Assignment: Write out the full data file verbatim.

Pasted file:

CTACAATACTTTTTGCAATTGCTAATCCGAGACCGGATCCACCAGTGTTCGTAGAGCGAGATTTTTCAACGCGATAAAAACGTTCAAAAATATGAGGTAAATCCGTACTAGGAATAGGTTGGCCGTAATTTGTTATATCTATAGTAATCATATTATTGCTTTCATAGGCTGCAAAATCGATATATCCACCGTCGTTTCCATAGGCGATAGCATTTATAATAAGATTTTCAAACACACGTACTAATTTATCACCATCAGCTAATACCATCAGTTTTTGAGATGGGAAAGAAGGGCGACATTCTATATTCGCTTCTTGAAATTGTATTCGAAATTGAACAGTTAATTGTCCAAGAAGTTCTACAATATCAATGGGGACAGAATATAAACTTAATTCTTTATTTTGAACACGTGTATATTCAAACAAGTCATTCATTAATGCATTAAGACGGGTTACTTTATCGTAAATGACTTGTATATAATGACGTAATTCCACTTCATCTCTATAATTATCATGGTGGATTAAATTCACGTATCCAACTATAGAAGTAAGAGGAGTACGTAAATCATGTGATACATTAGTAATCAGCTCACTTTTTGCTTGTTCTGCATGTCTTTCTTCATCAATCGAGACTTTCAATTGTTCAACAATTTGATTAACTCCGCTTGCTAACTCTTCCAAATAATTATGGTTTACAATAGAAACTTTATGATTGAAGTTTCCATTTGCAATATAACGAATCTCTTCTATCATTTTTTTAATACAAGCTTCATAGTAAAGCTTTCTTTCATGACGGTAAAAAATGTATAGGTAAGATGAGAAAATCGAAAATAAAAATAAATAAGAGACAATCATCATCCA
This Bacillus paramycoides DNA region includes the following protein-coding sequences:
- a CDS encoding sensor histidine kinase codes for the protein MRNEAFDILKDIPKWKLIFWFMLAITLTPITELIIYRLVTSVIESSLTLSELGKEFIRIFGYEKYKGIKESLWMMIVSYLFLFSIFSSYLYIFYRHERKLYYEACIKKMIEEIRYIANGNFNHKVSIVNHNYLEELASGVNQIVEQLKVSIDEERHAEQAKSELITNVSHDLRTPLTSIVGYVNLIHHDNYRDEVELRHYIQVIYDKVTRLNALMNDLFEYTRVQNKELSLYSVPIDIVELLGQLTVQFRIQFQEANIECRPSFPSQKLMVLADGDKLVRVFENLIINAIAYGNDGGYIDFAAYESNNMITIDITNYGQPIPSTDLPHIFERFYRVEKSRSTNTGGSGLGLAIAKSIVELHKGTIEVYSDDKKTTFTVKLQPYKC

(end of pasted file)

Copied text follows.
CTACAATACTTTTTGCAATTGCTAATCCGAGACCGGATCCACCAGTGTTCGTAGAGCGAGATTTTTCAACGCGATAAAAACGTTCAAAAATATGAGGTAAATCCGTACTAGGAATAGGTTGGCCGTAATTTGTTATATCTATAGTAATCATATTATTGCTTTCATAGGCTGCAAAATCGATATATCCACCGTCGTTTCCATAGGCGATAGCATTTATAATAAGATTTTCAAACACACGTACTAATTTATCACCATCAGCTAATACCATCAGTTTTTGAGATGGGAAAGAAGGGCGACATTCTATATTCGCTTCTTGAAATTGTATTCGAAATTGAACAGTTAATTGTCCAAGAAGTTCTACAATATCAATGGGGACAGAATATAAACTTAATTCTTTATTTTGAACACGTGTATATTCAAACAAGTCATTCATTAATGCATTAAGACGGGTTACTTTATCGTAAATGACTTGTATATAATGACGTAATTCCACTTCATCTCTATAATTATCATGGTGGATTAAATTCACGTATCCAACTATAGAAGTAAGAGGAGTACGTAAATCATGTGATACATTAGTAATCAGCTCACTTTTTGCTTGTTCTGCATGTCTTTCTTCATCAATCGAGACTTTCAATTGTTCAACAATTTGATTAACTCCGCTTGCTAACTCTTCCAAATAATTATGGTTTACAATAGAAACTTTATGATTGAAGTTTCCATTTGCAATATAACGAATCTCTTCTATCATTTTTTTAATACAAGCTTCATAGTAAAGCTTTCTTTCATGACGGTAAAAAATGTATAGGTAAGATGAGAAAATCGAAAATAAAAATAAATAAGAGACAATCATCATCCA
This Bacillus paramycoides DNA region includes the following protein-coding sequences:
- a CDS encoding sensor histidine kinase codes for the protein MRNEAFDILKDIPKWKLIFWFMLAITLTPITELIIYRLVTSVIESSLTLSELGKEFIRIFGYEKYKGIKESLWMMIVSYLFLFSIFSSYLYIFYRHERKLYYEACIKKMIEEIRYIANGNFNHKVSIVNHNYLEELASGVNQIVEQLKVSIDEERHAEQAKSELITNVSHDLRTPLTSIVGYVNLIHHDNYRDEVELRHYIQVIYDKVTRLNALMNDLFEYTRVQNKELSLYSVPIDIVELLGQLTVQFRIQFQEANIECRPSFPSQKLMVLADGDKLVRVFENLIINAIAYGNDGGYIDFAAYESNNMITIDITNYGQPIPSTDLPHIFERFYRVEKSRSTNTGGSGLGLAIAKSIVELHKGTIEVYSDDKKTTFTVKLQPYKC